The Poetry of Architecture
by John Ruskin
Publisher: Project Gutenberg
Of all embellishments by which the efforts of man can enhance the beauty of natural scenery, those are the most effective which can give animation to the scene, while the spirit which they bestow is in unison with its general character. It is generally desirable to indicate the presence of animated existence in a scene of natural beauty; but only of such existence as shall be imbued with the spirit, and shall partake of the essence, of the beauty, which, without it, would be dead.
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by Etienne Turpin (ed.) - Open Humanities Press
This volume brings together a provocative series of essays, conversations, and design proposals that intensify the potential of the multidisciplinary discourse developing in response to the Anthropocene thesis for contemporary architecture practice.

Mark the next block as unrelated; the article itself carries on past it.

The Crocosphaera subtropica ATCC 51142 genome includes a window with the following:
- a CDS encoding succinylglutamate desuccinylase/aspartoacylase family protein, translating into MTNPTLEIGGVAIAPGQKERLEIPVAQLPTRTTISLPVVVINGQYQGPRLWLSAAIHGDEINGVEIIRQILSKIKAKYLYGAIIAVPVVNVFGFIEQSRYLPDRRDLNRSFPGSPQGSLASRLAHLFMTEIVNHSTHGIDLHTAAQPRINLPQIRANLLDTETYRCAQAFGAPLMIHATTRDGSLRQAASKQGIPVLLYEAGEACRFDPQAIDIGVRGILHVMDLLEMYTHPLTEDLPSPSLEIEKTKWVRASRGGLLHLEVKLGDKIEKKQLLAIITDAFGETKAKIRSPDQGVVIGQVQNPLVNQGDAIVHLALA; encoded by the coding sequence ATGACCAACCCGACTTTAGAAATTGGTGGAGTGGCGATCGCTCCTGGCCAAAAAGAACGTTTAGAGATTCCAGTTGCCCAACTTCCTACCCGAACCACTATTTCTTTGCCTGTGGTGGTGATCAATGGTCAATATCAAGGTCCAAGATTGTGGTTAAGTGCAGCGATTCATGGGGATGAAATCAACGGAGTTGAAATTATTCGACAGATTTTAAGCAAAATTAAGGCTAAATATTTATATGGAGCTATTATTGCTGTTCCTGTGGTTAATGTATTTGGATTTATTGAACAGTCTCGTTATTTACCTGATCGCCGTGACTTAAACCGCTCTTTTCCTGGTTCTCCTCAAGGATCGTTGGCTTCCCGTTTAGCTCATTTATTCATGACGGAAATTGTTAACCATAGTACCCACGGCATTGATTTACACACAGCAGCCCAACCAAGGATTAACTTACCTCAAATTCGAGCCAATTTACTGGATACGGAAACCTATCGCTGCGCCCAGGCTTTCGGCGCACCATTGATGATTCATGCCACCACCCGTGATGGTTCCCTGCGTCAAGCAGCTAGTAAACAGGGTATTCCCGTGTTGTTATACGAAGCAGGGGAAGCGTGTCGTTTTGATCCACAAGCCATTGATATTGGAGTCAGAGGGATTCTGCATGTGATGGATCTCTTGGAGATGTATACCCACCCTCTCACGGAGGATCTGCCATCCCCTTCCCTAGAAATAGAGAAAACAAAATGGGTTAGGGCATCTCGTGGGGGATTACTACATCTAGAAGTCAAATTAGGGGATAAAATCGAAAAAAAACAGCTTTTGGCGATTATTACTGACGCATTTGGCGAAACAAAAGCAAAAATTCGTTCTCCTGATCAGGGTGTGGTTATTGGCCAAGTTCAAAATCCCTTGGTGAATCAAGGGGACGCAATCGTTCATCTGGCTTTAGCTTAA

This book is about castles in England, their development and design through the medieval period. A glossary and a time line illustrating the development of castles through history can be found at the end of the book along with a reference section.
by Paul E. Sabine - McGraw-Hill
Contents: Nature and properties of sound; Sustained sound in an inclosure; Reverberation theoretical and experimental; Measurement of absorption coefficients; Sound absorption coefficients of materials; Reverberation and the acoustics of rooms; etc.
by John Ruskin - Project Gutenberg
Essay on architecture by John Ruskin, published in 1849. According to Ruskin, the leading principles of architecture are the 'lamps' of Sacrifice, Truth, Power, Beauty, Life, Memory, and Obedience. The noblest style of architecture was Gothic.